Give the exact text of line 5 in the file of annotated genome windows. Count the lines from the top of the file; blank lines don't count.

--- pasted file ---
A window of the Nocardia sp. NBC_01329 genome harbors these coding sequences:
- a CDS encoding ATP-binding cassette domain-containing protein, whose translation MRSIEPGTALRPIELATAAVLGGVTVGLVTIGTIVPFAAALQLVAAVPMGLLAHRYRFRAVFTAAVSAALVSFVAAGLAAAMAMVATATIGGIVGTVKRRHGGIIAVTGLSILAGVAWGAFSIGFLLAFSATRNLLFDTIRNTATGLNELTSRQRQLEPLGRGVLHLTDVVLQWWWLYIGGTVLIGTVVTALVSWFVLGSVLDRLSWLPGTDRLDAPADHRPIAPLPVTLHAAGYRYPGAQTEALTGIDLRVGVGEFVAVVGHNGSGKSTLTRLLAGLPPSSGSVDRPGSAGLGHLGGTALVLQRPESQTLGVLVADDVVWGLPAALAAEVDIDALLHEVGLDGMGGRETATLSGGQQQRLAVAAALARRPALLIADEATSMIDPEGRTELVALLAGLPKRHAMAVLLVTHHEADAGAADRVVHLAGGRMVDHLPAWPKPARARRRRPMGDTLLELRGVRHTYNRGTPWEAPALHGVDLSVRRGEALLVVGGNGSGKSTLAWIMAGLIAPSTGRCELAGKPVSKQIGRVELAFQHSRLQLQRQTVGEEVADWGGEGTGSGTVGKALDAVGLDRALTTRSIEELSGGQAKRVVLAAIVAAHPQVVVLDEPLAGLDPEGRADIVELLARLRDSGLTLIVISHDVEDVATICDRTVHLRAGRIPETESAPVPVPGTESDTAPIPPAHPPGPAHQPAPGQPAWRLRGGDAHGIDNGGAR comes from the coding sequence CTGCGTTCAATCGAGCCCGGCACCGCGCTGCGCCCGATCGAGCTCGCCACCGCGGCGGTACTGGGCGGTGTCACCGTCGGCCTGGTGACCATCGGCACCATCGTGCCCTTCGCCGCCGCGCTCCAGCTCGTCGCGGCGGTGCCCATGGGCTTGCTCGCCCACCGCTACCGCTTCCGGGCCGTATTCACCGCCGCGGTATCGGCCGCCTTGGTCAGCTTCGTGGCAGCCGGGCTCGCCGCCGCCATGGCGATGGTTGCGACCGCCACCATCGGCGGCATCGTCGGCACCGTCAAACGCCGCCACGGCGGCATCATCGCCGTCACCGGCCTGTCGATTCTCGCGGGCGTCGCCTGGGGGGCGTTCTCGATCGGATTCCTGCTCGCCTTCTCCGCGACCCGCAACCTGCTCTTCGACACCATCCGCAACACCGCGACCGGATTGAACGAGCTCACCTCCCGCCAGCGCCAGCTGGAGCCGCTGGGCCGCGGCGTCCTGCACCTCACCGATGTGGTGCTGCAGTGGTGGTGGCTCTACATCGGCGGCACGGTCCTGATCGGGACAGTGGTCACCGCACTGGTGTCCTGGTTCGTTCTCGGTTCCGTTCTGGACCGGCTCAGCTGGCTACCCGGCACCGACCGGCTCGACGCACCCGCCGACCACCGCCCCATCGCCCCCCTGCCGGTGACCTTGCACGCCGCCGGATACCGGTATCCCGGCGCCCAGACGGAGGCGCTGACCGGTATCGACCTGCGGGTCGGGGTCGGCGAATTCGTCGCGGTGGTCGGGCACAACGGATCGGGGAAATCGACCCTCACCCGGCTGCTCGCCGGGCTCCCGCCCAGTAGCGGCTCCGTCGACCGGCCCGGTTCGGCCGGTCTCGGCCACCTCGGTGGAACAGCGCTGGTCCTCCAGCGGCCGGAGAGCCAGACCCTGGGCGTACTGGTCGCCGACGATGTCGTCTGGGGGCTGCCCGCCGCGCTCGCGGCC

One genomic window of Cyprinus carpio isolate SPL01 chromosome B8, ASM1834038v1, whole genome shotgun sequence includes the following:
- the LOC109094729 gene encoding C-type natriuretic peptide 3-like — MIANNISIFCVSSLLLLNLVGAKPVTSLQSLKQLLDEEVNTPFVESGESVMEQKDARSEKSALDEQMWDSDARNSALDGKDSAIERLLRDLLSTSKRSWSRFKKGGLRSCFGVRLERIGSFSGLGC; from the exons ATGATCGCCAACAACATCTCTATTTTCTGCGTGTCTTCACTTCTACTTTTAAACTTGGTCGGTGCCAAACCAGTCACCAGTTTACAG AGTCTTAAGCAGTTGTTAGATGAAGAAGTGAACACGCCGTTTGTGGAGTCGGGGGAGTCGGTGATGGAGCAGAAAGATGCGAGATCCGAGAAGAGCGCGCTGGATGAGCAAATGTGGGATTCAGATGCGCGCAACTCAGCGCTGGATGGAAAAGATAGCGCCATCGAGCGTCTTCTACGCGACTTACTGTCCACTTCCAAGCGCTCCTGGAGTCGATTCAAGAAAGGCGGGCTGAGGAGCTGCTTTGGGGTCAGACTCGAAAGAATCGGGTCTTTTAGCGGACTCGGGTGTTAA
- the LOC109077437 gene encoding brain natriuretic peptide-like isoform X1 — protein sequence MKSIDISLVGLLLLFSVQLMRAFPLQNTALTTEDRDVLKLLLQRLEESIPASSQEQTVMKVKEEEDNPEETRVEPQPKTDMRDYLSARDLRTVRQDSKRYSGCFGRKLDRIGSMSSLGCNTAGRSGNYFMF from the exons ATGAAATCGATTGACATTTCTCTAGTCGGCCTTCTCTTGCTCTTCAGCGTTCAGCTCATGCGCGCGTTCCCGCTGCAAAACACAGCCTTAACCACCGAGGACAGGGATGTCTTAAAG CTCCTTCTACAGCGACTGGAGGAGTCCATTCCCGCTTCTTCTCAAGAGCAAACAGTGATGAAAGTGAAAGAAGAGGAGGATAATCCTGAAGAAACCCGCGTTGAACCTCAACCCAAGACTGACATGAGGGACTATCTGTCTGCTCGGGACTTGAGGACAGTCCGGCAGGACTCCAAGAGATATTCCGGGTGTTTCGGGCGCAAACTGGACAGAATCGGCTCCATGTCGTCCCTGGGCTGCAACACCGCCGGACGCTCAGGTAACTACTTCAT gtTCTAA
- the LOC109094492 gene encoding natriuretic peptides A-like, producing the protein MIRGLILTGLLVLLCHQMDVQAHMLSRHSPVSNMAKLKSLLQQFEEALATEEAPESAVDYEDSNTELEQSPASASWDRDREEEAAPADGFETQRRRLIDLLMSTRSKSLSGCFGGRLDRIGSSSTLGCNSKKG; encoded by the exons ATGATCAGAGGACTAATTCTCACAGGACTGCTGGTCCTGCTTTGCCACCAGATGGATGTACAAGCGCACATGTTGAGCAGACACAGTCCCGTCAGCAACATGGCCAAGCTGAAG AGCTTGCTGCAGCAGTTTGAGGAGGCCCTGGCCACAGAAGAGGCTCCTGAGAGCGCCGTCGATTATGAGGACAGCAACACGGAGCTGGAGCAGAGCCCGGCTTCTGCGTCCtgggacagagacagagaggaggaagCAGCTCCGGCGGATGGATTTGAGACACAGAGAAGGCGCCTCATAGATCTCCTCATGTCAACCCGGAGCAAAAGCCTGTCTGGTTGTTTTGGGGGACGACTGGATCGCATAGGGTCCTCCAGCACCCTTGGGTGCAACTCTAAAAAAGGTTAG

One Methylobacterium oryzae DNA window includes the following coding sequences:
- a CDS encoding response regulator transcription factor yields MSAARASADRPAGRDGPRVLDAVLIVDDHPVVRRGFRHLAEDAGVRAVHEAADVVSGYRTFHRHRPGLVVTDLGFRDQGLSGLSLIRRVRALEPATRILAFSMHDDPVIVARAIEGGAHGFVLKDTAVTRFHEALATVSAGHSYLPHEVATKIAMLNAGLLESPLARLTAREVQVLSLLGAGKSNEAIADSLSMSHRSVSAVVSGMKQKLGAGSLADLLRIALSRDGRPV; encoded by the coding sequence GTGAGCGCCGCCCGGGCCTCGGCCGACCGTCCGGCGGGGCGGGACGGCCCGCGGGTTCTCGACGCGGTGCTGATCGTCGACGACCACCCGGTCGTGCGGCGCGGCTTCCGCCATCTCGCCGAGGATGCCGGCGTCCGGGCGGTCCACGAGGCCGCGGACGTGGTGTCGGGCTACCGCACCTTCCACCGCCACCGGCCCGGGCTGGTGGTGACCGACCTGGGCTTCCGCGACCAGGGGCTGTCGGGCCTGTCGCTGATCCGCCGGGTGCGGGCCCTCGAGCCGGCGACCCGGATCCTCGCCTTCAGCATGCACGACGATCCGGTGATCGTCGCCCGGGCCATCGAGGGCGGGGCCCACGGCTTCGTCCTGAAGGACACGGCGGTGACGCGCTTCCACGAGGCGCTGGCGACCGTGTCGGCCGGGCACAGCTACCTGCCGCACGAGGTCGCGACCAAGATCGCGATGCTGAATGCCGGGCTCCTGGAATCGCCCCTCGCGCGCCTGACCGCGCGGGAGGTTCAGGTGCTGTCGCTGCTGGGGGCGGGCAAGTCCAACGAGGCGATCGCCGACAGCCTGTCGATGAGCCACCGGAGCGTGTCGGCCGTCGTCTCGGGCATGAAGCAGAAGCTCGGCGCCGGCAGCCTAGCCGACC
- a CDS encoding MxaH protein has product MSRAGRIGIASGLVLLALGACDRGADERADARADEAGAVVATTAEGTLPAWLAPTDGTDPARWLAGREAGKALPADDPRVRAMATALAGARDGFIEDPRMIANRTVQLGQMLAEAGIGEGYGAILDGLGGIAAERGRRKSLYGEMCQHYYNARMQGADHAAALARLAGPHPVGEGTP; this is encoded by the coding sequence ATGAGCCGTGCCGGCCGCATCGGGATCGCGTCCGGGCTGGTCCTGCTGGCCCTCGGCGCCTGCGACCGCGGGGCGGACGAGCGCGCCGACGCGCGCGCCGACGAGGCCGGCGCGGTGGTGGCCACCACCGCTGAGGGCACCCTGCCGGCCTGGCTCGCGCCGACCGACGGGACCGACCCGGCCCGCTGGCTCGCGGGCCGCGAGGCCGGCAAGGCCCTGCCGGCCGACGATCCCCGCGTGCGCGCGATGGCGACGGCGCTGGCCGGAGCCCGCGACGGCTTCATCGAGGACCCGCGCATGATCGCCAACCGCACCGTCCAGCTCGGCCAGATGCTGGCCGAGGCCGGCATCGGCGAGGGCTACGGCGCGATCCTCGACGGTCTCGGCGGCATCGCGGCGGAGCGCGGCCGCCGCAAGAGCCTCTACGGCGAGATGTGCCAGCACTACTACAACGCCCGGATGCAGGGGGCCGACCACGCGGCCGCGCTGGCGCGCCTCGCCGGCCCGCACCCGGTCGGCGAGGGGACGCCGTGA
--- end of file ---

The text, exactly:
- the LOC109077437 gene encoding brain natriuretic peptide-like isoform X1 — protein sequence MKSIDISLVGLLLLFSVQLMRAFPLQNTALTTEDRDVLKLLLQRLEESIPASSQEQTVMKVKEEEDNPEETRVEPQPKTDMRDYLSARDLRTVRQDSKRYSGCFGRKLDRIGSMSSLGCNTAGRSGNYFMF from the exons ATGAAATCGATTGACATTTCTCTAGTCGGCCTTCTCTTGCTCTTCAGCGTTCAGCTCATGCGCGCGTTCCCGCTGCAAAACACAGCCTTAACCACCGAGGACAGGGATGTCTTAAAG CTCCTTCTACAGCGACTGGAGGAGTCCATTCCCGCTTCTTCTCAAGAGCAAACAGTGATGAAAGTGAAAGAAGAGGAGGATAATCCTGAAGAAACCCGCGTTGAACCTCAACCCAAGACTGACATGAGGGACTATCTGTCTGCTCGGGACTTGAGGACAGTCCGGCAGGACTCCAAGAGATATTCCGGGTGTTTCGGGCGCAAACTGGACAGAATCGGCTCCATGTCGTCCCTGGGCTGCAACACCGCCGGACGCTCAGGTAACTACTTCAT gtTCTAA